Thanks to the Bangkok Post for this article.
A SHELTERED LIFE
King leads by example and helps establish a centre for stray dogs
Story by CHAIWAT SATYAEM
The coastal resort town of Hua Hin is taking stray dogs off the streets and offering them a home under a project initiated by His Majesty the King. Mayor Siripan Kamolpramote said the Hua Hin Dog Shelter at Wat Khao Itisukato is now home to 1,800 dogs under the care of two veterinarians, two animal husbandry workers and 15 workers.
Aimed to be a model for dog shelters in other towns, the shelter has been collecting strays which previously roamed the beaches, markets, temples and communities in the municipality since August 2003.
The project received seeding funds of four million baht from His Majesty the King in 2003.
The King, who frequently stays at the Klaikangwon Palace in Hua Hin, adopted a stray female dog he named Khun Tongdaeng. His care for her is seen as a role model for the public.
The funding for the shelter, which is located on a 22-rai plot the temple donated, actually came from sales of polo shirts bearing Khun Tongdaeng’s image.
Most of the money went on the construction of fences and buildings.
After the project was transferred to the Hua Hin municipality in July 2003, the municipality added more facilities, such as water pipes, power and telephone lines as well as medical equipment and supplies.
At present the team collecting strays goes out every Friday to pick up the dogs. It also acts upon request, which adds another 10 extra trips monthly. Each week about 10 pet dogs are added to the shelter.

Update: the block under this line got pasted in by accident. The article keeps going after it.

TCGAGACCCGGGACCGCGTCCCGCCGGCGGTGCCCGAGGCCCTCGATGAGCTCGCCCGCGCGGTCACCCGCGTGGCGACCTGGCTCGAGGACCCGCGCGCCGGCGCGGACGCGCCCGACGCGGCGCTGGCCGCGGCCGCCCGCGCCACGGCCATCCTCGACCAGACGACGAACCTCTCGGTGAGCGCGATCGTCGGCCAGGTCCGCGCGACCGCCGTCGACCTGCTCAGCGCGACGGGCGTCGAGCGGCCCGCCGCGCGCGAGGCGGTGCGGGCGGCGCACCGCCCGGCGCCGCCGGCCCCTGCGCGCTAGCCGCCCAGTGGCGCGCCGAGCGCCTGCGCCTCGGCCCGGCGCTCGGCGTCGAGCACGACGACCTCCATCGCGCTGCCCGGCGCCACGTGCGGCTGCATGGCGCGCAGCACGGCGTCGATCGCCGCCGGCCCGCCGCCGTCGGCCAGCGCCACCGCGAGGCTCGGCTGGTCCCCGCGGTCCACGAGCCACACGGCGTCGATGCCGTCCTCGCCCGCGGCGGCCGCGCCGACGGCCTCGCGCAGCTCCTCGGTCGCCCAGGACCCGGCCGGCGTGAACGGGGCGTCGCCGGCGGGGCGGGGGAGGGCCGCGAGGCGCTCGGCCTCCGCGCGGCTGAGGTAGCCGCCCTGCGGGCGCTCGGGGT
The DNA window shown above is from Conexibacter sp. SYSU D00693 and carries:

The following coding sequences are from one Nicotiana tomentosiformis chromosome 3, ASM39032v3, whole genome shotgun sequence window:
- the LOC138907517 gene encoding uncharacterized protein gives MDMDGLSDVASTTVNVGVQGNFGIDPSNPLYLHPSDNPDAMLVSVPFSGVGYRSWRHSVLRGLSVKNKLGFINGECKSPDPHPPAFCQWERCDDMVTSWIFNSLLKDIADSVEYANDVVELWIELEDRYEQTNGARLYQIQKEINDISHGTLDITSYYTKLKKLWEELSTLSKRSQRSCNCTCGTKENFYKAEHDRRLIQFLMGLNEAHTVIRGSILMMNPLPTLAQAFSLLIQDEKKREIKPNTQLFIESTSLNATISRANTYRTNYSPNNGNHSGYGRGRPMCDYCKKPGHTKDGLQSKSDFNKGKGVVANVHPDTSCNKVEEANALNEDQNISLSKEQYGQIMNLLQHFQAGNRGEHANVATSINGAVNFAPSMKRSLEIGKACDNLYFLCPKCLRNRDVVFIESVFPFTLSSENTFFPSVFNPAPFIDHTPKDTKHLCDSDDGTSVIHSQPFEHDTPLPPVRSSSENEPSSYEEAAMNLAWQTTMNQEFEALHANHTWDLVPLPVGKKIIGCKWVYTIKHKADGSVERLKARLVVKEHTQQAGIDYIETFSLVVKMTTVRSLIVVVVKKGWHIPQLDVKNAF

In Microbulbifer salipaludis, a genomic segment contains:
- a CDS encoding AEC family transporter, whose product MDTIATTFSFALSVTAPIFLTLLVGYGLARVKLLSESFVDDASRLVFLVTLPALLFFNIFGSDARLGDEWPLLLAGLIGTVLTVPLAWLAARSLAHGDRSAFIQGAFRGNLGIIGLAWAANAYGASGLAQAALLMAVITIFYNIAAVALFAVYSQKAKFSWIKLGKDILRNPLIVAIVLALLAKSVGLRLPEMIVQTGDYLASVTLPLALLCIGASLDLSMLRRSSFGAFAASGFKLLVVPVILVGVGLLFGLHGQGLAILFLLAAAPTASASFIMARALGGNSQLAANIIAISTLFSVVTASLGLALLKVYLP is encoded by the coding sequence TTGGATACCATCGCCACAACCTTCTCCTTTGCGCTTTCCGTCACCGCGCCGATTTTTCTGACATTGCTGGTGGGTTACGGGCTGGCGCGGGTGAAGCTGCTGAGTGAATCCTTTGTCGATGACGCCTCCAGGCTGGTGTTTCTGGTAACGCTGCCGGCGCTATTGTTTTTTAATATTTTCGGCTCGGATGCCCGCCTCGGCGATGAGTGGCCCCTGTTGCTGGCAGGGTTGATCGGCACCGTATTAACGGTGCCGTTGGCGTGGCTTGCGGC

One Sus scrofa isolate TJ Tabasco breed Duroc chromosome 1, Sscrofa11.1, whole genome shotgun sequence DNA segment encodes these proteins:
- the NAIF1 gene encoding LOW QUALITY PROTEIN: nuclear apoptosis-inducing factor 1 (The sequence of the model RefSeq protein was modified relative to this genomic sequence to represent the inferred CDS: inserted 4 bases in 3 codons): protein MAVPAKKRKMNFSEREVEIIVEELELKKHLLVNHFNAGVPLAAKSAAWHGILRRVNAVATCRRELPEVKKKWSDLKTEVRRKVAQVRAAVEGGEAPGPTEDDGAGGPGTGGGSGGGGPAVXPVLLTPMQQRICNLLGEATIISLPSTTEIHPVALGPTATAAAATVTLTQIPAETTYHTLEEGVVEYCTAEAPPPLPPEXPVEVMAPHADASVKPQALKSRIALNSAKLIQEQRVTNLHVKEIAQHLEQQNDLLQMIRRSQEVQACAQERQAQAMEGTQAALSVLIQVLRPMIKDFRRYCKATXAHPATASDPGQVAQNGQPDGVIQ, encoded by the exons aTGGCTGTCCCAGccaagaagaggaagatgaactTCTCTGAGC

With an annual budget of 3.5 million baht the municipality started granting last year, the dogs are sterilised, vaccinated and cured of any diseases. The shelter also puts these dogs up for adoption.
So far 80% of the dogs in the shelter have been sterilised. The main disease is skin problems, but about 10 of the dogs in the shelter suffer from body infections.
Shelter director Pirapong Isarabhakdi said medical services are available to pet dogs owned by nearby residents.
According to Mr Pirapong, vet Noppakrit Chanthik, who took care of Khun Tongdaeng, frequently visits the shelter to conduct check-ups on the dogs there. The shelter has also sent its staff to dog training courses at the military dog training centre in the province.
Mr Pirapong said each year a group of veterinary science students from Mahidol University come to study the centre’s management.
At present dog feed costs the temple about 200,000 baht per month. Most comes from donations by the public and hotel operators.
Under a budget of 40 million baht, the shelter is now trying to zone the dogs into groups, according to their age and behaviour. The zoning will be completed in April this year.
To promote the shelter as a new tourist attraction, the shelter held an event last November to demonstrate dog training and offered a dog-behaviour test. The event was warmly received.
Mr Pirapong, who is also an advisor to the mayor, said the municipality office is now pushing for a municipal law on pet control. At present, the office is surveying the dog population in the municipality and conducting a ”new home” project for the animals.
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